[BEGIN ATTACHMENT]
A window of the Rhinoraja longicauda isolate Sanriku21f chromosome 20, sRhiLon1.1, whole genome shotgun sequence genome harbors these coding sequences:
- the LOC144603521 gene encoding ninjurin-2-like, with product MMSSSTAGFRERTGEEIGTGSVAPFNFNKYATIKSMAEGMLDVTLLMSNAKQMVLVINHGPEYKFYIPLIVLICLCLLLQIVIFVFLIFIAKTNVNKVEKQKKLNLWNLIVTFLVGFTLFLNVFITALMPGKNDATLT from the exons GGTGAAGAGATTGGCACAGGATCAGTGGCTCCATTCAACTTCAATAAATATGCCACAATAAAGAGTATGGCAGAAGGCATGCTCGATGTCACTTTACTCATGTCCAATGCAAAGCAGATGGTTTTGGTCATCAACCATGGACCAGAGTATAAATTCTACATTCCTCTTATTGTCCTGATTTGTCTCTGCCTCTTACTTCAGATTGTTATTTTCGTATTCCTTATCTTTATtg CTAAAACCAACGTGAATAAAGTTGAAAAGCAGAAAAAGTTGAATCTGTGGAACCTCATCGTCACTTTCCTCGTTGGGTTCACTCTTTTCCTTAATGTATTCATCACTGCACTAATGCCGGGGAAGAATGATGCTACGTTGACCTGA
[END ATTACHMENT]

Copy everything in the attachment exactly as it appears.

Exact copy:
A window of the Rhinoraja longicauda isolate Sanriku21f chromosome 20, sRhiLon1.1, whole genome shotgun sequence genome harbors these coding sequences:
- the LOC144603521 gene encoding ninjurin-2-like, with product MMSSSTAGFRERTGEEIGTGSVAPFNFNKYATIKSMAEGMLDVTLLMSNAKQMVLVINHGPEYKFYIPLIVLICLCLLLQIVIFVFLIFIAKTNVNKVEKQKKLNLWNLIVTFLVGFTLFLNVFITALMPGKNDATLT from the exons GGTGAAGAGATTGGCACAGGATCAGTGGCTCCATTCAACTTCAATAAATATGCCACAATAAAGAGTATGGCAGAAGGCATGCTCGATGTCACTTTACTCATGTCCAATGCAAAGCAGATGGTTTTGGTCATCAACCATGGACCAGAGTATAAATTCTACATTCCTCTTATTGTCCTGATTTGTCTCTGCCTCTTACTTCAGATTGTTATTTTCGTATTCCTTATCTTTATtg CTAAAACCAACGTGAATAAAGTTGAAAAGCAGAAAAAGTTGAATCTGTGGAACCTCATCGTCACTTTCCTCGTTGGGTTCACTCTTTTCCTTAATGTATTCATCACTGCACTAATGCCGGGGAAGAATGATGCTACGTTGACCTGA